ISSUE NO. 286
May / June 2022
“LATIFA is the lucky one,” said the classic-yacht broker Barney Sandeman. He was speaking about the magnificent Fife yawl on the cover of this issue and featured beginning on page 64. The yacht, designed by William Fife III and built by the Fife yard in Fairlie, Scotland, has been in commission since her launching in 1936. Unlike many of her Fife sisters that were laid up in mud banks during what was a sort of Dark Ages for classic wooden yachts, LATIFA has been consistently maintained, upgraded, and appreciated. Her current owners have made careful upgrades that are sensitive to her originality, and at this writing she is poised to head into the Pacific Ocean, bound for Tahiti and thus continuing a remarkable voyaging career.
Like LATIFA, MESSENGER III, a 75-year-old power vessel based in Victoria, British Columbia, has enjoyed a life of good stewardship. She is one of the few remaining examples of a mission boat, built to serve outposts once scattered along the length of British Columbia’s long, convoluted coast. Tad Roberts, the yacht designer and an authority on British Columbia’s maritime history (his every-other-issue design review appears on page 56), notes that her builder was “decent, but not high-quality….” Their boats, he said, “were built to a price and intended to do a job.” Her longevity, he reasons, is thus due to the exceptional maintenance of a succession of caring owners. The priorities of the stewards of boats such as LATIFA and MESSENGER III are worthy of study and emulation by any would-be wooden-boat owner.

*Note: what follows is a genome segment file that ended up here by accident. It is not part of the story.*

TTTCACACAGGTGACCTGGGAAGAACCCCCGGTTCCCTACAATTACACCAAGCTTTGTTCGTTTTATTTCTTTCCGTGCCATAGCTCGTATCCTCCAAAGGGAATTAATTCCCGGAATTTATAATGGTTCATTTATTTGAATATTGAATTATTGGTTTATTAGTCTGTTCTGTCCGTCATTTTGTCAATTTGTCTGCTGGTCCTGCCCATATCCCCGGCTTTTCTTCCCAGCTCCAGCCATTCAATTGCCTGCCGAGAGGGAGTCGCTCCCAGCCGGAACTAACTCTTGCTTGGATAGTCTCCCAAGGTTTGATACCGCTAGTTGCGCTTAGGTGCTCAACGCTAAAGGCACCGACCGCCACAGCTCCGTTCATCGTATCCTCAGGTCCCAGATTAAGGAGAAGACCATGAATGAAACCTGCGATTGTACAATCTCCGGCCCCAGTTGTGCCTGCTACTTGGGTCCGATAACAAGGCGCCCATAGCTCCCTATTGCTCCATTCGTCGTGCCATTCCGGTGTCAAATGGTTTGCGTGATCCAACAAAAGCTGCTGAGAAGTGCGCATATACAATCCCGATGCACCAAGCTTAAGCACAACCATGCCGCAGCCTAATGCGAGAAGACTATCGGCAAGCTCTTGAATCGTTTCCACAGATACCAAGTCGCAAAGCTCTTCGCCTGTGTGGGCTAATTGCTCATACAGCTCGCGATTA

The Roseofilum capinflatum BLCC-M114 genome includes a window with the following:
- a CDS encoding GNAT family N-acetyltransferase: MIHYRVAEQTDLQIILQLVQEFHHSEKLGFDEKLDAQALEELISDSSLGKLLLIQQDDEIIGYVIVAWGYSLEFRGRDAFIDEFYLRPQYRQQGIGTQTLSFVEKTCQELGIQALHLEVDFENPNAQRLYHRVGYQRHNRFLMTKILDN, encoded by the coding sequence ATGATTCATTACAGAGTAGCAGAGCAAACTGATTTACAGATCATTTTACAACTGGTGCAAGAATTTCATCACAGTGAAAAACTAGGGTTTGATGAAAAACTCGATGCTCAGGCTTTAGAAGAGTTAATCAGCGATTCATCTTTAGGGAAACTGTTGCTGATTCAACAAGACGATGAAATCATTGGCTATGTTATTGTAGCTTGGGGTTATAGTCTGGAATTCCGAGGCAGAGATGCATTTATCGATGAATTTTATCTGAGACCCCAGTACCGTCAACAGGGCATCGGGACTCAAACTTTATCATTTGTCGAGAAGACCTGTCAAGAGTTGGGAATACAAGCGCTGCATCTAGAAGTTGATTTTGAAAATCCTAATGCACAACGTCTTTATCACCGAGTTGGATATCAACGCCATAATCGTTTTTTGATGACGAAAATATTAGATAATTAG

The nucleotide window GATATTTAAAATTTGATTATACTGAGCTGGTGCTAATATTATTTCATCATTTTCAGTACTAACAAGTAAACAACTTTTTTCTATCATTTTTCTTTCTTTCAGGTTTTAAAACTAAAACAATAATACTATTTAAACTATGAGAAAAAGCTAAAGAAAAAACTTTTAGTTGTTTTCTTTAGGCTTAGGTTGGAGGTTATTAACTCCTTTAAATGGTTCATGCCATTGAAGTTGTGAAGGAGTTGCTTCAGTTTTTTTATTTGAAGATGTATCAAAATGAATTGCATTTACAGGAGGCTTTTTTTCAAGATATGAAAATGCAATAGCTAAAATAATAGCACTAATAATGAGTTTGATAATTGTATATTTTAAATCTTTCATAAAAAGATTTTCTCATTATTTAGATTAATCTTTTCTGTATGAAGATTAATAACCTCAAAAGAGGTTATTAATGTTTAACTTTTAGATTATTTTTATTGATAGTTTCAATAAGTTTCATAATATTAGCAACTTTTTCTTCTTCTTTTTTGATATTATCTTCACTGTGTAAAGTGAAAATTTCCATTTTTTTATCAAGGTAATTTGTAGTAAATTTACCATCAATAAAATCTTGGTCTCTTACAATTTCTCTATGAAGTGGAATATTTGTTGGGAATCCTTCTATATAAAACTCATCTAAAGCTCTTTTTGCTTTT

And then there’s CLARALAN (see page 34). She’s the luckiest boat of all in this issue—and among the luckiest I’ve ever encountered. On February 24, 2014, as Bruce Stannard tells us beginning on page 34, she grounded on rocks at Thistle Island, South Australia. The crew, including her designer-builder Andy Haldane, were able to abandon her without injury. What followed would have relegated the boat to the scrap heap, for most owners. Over the next several hours, and before Andy could return with a salvage vessel, the boat rolled onto its side, and in the surging seas the entire starboard side was worn away. His salvage team, reporting on the boat’s condition after diving on the submerged starboard side, reported, incredulously, “it just ain’t there.” The photographs in the article bear witness to this.
Andy’s response to this disaster had the appearance of a Herculean rebuild. But for Andy, we learn, the job was a sort of relaxation—a meditation. While I’m sure he would rather have had his boat for the seven years it took to put her back together again, his answer to the question of what motivated him through the rebuild project will, I’m sure, resonate with many readers of this magazine—even though they may find the scale of the CLARALAN project difficult to grasp. “I’ve been building boats all my life,” Andy said, “and that’s what I love doing. I do it because I want to do it, because I derive a deep-down personal satisfaction from my work.” A lucky boat, indeed.
Editor of WoodenBoat Magazine